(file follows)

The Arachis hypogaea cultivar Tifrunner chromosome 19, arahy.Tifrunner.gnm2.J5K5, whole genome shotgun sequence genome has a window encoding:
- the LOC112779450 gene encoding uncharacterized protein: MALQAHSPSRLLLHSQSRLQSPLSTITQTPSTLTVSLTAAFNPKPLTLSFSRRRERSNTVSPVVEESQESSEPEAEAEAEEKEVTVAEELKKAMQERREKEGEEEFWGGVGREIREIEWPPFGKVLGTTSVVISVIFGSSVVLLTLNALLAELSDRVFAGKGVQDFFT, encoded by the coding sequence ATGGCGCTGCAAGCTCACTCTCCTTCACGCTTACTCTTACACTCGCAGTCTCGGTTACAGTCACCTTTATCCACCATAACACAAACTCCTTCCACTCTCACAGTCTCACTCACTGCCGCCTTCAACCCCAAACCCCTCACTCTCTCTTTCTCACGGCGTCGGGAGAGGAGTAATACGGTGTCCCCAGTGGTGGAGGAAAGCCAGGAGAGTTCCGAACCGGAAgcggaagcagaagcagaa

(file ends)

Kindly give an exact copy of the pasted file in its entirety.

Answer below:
The Arachis hypogaea cultivar Tifrunner chromosome 19, arahy.Tifrunner.gnm2.J5K5, whole genome shotgun sequence genome has a window encoding:
- the LOC112779450 gene encoding uncharacterized protein: MALQAHSPSRLLLHSQSRLQSPLSTITQTPSTLTVSLTAAFNPKPLTLSFSRRRERSNTVSPVVEESQESSEPEAEAEAEEKEVTVAEELKKAMQERREKEGEEEFWGGVGREIREIEWPPFGKVLGTTSVVISVIFGSSVVLLTLNALLAELSDRVFAGKGVQDFFT, encoded by the coding sequence ATGGCGCTGCAAGCTCACTCTCCTTCACGCTTACTCTTACACTCGCAGTCTCGGTTACAGTCACCTTTATCCACCATAACACAAACTCCTTCCACTCTCACAGTCTCACTCACTGCCGCCTTCAACCCCAAACCCCTCACTCTCTCTTTCTCACGGCGTCGGGAGAGGAGTAATACGGTGTCCCCAGTGGTGGAGGAAAGCCAGGAGAGTTCCGAACCGGAAgcggaagcagaagcagaa